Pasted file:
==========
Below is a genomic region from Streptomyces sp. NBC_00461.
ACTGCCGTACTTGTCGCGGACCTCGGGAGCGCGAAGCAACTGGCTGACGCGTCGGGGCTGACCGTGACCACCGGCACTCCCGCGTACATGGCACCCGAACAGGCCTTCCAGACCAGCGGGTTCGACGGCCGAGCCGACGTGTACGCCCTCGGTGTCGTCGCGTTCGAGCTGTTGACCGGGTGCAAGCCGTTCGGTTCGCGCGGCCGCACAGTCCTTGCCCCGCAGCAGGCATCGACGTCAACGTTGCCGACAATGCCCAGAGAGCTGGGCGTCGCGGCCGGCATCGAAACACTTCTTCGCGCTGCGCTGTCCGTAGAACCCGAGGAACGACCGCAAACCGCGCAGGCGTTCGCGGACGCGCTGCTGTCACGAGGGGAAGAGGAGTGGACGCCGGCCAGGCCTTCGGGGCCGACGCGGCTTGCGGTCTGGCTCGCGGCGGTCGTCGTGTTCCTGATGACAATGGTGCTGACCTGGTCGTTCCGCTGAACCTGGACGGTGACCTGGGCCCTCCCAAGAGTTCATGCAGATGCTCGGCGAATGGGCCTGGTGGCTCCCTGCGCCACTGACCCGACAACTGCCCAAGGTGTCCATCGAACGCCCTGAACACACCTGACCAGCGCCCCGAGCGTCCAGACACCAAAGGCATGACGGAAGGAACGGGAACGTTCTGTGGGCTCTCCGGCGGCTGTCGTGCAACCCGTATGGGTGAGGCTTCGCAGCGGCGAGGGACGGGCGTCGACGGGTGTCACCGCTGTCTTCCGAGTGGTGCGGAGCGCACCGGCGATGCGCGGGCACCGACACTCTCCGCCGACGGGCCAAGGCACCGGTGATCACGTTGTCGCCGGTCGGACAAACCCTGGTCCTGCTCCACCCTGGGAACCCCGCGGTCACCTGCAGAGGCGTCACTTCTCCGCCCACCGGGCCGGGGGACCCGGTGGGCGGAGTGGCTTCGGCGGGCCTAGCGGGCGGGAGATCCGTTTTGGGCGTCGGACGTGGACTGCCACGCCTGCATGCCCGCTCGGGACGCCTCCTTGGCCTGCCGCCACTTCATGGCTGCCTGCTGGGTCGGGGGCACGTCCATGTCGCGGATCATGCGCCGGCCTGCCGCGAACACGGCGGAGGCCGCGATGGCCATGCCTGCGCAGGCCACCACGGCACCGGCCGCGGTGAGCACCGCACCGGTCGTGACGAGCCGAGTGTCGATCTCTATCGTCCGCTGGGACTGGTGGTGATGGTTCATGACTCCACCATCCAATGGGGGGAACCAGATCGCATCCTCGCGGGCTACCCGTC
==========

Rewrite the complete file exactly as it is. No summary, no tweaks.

Below is a genomic region from Streptomyces sp. NBC_00461.
ACTGCCGTACTTGTCGCGGACCTCGGGAGCGCGAAGCAACTGGCTGACGCGTCGGGGCTGACCGTGACCACCGGCACTCCCGCGTACATGGCACCCGAACAGGCCTTCCAGACCAGCGGGTTCGACGGCCGAGCCGACGTGTACGCCCTCGGTGTCGTCGCGTTCGAGCTGTTGACCGGGTGCAAGCCGTTCGGTTCGCGCGGCCGCACAGTCCTTGCCCCGCAGCAGGCATCGACGTCAACGTTGCCGACAATGCCCAGAGAGCTGGGCGTCGCGGCCGGCATCGAAACACTTCTTCGCGCTGCGCTGTCCGTAGAACCCGAGGAACGACCGCAAACCGCGCAGGCGTTCGCGGACGCGCTGCTGTCACGAGGGGAAGAGGAGTGGACGCCGGCCAGGCCTTCGGGGCCGACGCGGCTTGCGGTCTGGCTCGCGGCGGTCGTCGTGTTCCTGATGACAATGGTGCTGACCTGGTCGTTCCGCTGAACCTGGACGGTGACCTGGGCCCTCCCAAGAGTTCATGCAGATGCTCGGCGAATGGGCCTGGTGGCTCCCTGCGCCACTGACCCGACAACTGCCCAAGGTGTCCATCGAACGCCCTGAACACACCTGACCAGCGCCCCGAGCGTCCAGACACCAAAGGCATGACGGAAGGAACGGGAACGTTCTGTGGGCTCTCCGGCGGCTGTCGTGCAACCCGTATGGGTGAGGCTTCGCAGCGGCGAGGGACGGGCGTCGACGGGTGTCACCGCTGTCTTCCGAGTGGTGCGGAGCGCACCGGCGATGCGCGGGCACCGACACTCTCCGCCGACGGGCCAAGGCACCGGTGATCACGTTGTCGCCGGTCGGACAAACCCTGGTCCTGCTCCACCCTGGGAACCCCGCGGTCACCTGCAGAGGCGTCACTTCTCCGCCCACCGGGCCGGGGGACCCGGTGGGCGGAGTGGCTTCGGCGGGCCTAGCGGGCGGGAGATCCGTTTTGGGCGTCGGACGTGGACTGCCACGCCTGCATGCCCGCTCGGGACGCCTCCTTGGCCTGCCGCCACTTCATGGCTGCCTGCTGGGTCGGGGGCACGTCCATGTCGCGGATCATGCGCCGGCCTGCCGCGAACACGGCGGAGGCCGCGATGGCCATGCCTGCGCAGGCCACCACGGCACCGGCCGCGGTGAGCACCGCACCGGTCGTGACGAGCCGAGTGTCGATCTCTATCGTCCGCTGGGACTGGTGGTGATGGTTCATGACTCCACCATCCAATGGGGGGAACCAGATCGCATCCTCGCGGGCTACCCGTC